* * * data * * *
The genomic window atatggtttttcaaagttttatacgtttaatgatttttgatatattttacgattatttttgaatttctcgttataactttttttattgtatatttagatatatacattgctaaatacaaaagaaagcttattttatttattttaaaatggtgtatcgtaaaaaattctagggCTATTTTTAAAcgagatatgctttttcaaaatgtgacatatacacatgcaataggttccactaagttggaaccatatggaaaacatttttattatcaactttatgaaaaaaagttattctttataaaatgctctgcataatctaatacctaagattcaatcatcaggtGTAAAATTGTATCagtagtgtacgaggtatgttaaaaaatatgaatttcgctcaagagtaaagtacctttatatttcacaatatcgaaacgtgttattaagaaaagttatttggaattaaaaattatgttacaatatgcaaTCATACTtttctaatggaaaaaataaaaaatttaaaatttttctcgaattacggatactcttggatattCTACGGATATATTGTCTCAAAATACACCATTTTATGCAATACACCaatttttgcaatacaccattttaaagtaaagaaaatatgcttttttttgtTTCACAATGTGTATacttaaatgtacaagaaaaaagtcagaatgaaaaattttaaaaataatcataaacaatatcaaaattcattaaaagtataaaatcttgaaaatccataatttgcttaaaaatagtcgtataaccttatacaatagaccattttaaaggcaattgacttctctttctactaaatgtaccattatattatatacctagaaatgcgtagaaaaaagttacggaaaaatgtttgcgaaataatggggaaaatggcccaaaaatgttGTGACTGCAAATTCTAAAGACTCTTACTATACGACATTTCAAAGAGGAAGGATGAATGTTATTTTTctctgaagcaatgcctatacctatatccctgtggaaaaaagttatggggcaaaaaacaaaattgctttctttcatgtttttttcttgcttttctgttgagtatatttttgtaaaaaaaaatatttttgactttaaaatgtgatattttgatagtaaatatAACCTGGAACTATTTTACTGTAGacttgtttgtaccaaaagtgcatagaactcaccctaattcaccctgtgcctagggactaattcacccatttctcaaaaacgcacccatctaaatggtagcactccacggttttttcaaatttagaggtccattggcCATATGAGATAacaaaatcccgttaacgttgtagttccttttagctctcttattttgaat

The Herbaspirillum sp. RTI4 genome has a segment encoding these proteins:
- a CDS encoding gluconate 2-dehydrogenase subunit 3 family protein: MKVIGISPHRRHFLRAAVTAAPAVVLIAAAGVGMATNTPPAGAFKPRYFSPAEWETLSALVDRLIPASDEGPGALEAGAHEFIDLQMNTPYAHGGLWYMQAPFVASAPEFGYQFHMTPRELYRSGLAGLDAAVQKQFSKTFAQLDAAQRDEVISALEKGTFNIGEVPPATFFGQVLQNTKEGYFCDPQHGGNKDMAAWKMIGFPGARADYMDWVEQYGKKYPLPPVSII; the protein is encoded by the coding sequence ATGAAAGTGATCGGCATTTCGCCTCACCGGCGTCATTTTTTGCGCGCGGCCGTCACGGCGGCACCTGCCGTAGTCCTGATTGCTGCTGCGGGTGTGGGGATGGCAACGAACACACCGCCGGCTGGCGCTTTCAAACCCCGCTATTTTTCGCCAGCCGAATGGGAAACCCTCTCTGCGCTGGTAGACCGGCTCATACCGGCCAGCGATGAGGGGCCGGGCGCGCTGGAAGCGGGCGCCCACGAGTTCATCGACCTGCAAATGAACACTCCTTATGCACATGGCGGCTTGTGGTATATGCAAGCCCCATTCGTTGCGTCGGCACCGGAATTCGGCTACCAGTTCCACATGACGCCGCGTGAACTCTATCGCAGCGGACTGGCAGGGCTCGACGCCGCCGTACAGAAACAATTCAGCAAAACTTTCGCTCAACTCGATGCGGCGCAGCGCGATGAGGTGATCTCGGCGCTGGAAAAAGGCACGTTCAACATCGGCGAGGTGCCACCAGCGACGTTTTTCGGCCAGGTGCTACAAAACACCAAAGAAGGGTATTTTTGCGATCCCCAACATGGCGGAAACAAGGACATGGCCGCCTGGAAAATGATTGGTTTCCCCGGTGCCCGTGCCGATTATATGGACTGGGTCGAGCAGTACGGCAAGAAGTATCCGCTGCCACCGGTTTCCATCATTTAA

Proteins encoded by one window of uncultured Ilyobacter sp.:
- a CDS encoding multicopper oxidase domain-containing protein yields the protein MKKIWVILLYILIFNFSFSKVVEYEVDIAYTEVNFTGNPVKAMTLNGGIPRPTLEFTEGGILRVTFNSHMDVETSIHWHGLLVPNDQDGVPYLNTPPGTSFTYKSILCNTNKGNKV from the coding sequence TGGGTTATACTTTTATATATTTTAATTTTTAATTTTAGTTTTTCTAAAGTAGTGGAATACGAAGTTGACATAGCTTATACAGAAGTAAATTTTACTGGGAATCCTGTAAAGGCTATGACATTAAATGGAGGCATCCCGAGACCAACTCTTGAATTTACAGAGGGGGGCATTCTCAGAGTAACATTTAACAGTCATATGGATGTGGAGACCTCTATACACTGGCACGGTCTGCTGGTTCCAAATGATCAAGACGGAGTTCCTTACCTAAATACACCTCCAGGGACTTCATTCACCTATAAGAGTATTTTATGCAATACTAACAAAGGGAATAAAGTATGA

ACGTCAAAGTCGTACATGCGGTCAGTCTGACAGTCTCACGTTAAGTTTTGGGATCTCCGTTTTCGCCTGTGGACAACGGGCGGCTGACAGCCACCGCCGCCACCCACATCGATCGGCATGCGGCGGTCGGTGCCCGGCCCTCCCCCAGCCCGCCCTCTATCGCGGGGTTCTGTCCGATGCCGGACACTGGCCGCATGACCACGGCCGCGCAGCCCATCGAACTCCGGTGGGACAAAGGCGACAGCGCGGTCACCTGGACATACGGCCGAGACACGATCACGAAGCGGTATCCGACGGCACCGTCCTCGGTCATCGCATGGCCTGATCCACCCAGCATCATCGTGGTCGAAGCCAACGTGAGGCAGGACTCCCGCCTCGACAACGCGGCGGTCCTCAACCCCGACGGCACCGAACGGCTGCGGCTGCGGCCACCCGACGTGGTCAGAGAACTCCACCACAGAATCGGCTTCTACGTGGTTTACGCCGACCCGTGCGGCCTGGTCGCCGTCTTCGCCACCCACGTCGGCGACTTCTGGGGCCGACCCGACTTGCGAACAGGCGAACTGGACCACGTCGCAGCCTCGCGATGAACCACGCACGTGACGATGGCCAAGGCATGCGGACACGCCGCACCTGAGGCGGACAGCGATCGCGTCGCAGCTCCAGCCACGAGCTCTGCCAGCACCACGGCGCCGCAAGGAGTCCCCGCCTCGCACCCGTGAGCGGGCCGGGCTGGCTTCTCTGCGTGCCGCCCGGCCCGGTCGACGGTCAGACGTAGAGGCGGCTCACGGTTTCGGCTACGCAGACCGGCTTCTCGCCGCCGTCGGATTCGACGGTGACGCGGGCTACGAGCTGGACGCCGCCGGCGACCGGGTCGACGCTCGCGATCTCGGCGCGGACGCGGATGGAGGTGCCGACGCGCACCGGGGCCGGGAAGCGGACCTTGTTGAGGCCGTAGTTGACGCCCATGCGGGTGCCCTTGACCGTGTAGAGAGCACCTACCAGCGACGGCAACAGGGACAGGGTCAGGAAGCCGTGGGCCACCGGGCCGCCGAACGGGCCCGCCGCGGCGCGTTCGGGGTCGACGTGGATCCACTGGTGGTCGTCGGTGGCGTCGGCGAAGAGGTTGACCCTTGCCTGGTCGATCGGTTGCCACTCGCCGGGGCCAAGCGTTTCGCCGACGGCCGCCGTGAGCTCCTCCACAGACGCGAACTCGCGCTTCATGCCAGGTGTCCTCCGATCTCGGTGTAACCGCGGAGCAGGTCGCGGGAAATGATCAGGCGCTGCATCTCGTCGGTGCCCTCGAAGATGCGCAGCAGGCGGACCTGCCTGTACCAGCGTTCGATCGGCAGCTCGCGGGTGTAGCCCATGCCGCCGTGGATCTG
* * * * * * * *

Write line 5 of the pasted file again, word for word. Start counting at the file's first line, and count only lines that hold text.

- a CDS encoding multicopper oxidase domain-containing protein yields the protein MKKIWVILLYILIFNFSFSKVVEYEVDIAYTEVNFTGNPVKAMTLNGGIPRPTLEFTEGGILRVTFNSHMDVETSIHWHGLLVPNDQDGVPYLNTPPGTSFTYKSILCNTNKGNKV from the coding sequence TGGGTTATACTTTTATATATTTTAATTTTTAATTTTAGTTTTTCTAAAGTAGTGGAATACGAAGTTGACATAGCTTATACAGAAGTAAATTTTACTGGGAATCCTGTAAAGGCTATGACATTAAATGGAGGCATCCCGAGACCAACTCTTGAATTTACAGAGGGGGGCATTCTCAGAGTAACATTTAACAGTCATATGGATGTGGAGACCTCTATACACTGGCACGGTCTGCTGGTTCCAAATGATCAAGACGGAGTTCCTTACCTAAATACACCTCCAGGGACTTCATTCACCTATAAGAGTATTTTATGCAATACTAACAAAGGGAATAAAGTATGA